Word for word, that sentence was screen printed on the back of a shirt that my brother was given by his high school basketball team. I couldn’t help but laugh at the typo back then, and I still can’t forget the lesson it unintentionally taught.
Little things are what make big things happen—the whole is greater than the sum of its parts and all that—but someone’s failure to proofread made the idea, the shirts, the team, and by extension, the school, look like a joke.
It’s often the little things about the way you work that separate you from your competition, so do yourself a favor and make sure you’re giving these easily overlooked tasks the attention they deserve.
1. Edit and proofread everything. Twice.
I graduated with a minor in Professional Editing that required me to spend more hours poring over the rules of grammar than I care to count (and I’m sure the fact that I mentioned that means that I’m inevitably going to screw something up here) so my opinion of editing’s importance is probably a little biased, but blatant errors like the one I mentioned above are inexcusable in a professional setting.
2. Reply to email in a timely manner.
You wouldn’t pretend that you didn’t hear a client or customer say something to you in person, so don’t do it via email, either. It’s a common courtesy that goes a long way toward fostering goodwill.
Note: I’m not saying you should refresh your inbox 80 times a day—you’d hardly get anything done. Just do your best not to let any messages slip through the cracks for over 24 hours.
3. Have a routine.
Having a routine gives you clearly defined blocks of time within which you can plan your day, and it makes it exponentially easier to get things done.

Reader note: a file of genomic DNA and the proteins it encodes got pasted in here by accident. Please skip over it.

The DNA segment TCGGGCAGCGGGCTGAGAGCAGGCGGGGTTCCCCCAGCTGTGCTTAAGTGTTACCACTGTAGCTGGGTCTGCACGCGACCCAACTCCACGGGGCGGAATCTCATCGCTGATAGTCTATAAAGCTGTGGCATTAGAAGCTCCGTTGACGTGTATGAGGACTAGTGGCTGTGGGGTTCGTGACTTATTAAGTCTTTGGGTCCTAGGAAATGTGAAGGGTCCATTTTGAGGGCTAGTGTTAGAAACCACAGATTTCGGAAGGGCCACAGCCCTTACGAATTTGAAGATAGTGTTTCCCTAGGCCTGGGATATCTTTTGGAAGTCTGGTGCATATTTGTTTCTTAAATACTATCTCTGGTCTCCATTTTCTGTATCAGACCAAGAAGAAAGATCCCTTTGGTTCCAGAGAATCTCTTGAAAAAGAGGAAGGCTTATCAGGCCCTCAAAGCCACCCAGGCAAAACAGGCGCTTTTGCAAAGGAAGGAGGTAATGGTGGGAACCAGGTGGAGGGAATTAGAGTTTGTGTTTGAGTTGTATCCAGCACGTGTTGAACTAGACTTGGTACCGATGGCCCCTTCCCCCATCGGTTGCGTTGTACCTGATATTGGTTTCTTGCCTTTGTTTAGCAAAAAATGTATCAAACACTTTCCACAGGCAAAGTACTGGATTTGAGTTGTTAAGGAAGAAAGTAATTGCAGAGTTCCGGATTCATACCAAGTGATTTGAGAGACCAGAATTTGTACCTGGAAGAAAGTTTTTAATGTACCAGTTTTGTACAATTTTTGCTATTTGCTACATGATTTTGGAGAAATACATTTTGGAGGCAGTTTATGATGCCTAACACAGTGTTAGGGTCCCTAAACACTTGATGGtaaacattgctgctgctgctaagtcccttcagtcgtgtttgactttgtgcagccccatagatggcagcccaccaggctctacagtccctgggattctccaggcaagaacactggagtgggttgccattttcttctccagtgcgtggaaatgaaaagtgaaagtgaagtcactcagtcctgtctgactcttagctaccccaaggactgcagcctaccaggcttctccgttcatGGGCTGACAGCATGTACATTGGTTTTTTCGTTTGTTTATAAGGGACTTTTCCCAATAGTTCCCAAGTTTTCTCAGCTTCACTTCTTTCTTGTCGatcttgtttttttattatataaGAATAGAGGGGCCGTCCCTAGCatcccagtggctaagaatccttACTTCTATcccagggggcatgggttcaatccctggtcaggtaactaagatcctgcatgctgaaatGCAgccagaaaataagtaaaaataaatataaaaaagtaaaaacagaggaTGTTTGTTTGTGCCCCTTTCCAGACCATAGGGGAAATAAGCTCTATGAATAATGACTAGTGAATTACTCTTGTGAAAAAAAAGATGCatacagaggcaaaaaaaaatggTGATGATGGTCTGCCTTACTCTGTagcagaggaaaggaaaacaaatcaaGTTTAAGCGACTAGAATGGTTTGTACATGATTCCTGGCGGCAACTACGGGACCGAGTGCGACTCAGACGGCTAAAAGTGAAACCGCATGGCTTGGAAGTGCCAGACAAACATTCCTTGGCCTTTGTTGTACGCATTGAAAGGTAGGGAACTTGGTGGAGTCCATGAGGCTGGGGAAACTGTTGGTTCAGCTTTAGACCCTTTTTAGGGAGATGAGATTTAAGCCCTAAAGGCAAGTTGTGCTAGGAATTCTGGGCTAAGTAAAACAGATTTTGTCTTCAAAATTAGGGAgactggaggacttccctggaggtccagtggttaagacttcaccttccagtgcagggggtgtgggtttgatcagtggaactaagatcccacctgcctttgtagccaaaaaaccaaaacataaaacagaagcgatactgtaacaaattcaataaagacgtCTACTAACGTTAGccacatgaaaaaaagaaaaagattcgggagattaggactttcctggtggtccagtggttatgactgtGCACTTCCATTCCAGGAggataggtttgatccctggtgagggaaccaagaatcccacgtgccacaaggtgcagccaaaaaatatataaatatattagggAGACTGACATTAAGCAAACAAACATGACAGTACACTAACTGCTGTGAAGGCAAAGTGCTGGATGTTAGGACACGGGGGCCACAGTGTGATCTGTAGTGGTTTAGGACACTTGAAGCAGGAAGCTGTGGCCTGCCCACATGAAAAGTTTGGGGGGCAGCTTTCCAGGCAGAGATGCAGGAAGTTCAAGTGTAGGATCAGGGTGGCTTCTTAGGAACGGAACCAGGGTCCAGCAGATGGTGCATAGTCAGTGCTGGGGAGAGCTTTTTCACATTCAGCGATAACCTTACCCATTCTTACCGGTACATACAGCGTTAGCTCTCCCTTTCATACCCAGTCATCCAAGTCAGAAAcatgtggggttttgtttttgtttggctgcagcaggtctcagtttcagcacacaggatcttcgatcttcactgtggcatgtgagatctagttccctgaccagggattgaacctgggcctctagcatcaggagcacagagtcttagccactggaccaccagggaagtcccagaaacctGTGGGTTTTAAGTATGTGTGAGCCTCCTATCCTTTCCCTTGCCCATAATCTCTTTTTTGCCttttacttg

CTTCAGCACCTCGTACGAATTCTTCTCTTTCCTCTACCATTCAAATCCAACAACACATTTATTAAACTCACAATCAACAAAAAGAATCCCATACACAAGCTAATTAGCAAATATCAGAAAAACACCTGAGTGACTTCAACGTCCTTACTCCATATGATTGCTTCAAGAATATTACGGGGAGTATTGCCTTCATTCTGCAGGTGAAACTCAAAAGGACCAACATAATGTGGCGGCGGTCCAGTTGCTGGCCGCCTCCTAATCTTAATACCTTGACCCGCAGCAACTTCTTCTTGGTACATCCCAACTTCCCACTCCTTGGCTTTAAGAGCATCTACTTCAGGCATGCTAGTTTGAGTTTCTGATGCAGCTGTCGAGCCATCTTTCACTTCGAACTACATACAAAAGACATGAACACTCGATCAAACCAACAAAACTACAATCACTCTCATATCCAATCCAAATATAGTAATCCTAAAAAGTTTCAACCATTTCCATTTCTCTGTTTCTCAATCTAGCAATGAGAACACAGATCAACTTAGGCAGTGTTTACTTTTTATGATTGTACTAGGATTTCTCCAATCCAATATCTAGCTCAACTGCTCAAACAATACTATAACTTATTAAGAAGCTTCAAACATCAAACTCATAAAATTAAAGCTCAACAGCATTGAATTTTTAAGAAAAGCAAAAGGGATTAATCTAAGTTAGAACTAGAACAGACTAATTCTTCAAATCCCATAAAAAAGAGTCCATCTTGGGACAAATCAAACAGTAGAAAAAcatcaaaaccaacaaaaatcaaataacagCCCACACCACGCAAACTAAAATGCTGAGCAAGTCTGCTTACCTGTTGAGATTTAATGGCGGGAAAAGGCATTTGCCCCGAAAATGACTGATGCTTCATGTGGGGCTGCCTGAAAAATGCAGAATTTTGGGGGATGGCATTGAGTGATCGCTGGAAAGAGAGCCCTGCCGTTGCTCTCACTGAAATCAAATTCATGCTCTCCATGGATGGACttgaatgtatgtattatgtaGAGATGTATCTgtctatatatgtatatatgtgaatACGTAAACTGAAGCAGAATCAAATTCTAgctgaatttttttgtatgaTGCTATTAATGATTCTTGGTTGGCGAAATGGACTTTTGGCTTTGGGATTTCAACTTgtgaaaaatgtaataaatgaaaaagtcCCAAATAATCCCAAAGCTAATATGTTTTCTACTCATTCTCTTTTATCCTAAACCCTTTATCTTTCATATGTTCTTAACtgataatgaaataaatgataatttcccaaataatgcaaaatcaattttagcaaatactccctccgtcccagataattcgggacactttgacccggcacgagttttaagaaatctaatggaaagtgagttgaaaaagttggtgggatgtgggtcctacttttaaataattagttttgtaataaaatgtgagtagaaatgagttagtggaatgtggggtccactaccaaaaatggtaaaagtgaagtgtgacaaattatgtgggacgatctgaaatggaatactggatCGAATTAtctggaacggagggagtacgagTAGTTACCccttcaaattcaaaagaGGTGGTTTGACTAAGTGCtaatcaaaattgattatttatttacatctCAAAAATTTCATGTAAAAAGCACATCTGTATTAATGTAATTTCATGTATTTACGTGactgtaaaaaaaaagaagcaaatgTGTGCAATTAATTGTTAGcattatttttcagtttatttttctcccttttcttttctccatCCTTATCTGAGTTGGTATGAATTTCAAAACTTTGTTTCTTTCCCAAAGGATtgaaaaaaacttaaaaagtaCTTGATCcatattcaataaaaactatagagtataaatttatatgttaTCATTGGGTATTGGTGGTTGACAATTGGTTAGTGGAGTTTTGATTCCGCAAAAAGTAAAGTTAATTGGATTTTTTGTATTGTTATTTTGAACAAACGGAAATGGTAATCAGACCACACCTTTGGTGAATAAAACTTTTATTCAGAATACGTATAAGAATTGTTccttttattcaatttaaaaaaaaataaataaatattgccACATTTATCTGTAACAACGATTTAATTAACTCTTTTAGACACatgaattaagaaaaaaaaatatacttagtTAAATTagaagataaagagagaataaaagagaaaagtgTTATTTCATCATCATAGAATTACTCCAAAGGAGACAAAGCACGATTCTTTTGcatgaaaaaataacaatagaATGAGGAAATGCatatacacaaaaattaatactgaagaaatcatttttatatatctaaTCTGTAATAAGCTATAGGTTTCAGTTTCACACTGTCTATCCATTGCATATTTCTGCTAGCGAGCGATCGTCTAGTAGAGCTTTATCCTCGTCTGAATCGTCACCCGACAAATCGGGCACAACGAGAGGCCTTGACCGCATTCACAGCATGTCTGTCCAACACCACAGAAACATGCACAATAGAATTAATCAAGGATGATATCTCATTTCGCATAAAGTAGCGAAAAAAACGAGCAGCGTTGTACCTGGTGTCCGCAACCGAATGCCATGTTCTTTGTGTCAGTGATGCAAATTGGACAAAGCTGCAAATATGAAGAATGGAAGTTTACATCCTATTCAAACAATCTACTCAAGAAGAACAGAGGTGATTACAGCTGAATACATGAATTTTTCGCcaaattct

For example, I wake up about two and a half hours before I need to leave for work so that no matter how busy the rest of my day gets, I still feel as though I’ve had a partially relaxing day. Then when I sit down at the office, I tackle my to-dos in order of most to least difficult because I tend to get less creative as the day goes on. Find whatever works for you and make a habit of it.
4. Make a plan.
Once you’ve established a routine, start planning within it. Make a prioritized list of things you need to accomplish and plan to do the most important task during whatever time of day you’re at your peak. I’m a morning person, so I never plan to get important work done at night—it would take me twice as long and be done half as well. If you’re a night person, try not to schedule 8 AM meetings. You’d be surprised at what you can accomplish when you’re not fighting your natural tendencies.
Seriously. Even if you have to fake it. Even if you’re just writing an email or answering the phone and the client will never actually see the smile that you’ve just plastered across your face. Just smile, and you’ll feel better about what you’re doing and be more likely to have a positive interaction. And even if things don’t go your way, at least you’re already smiling!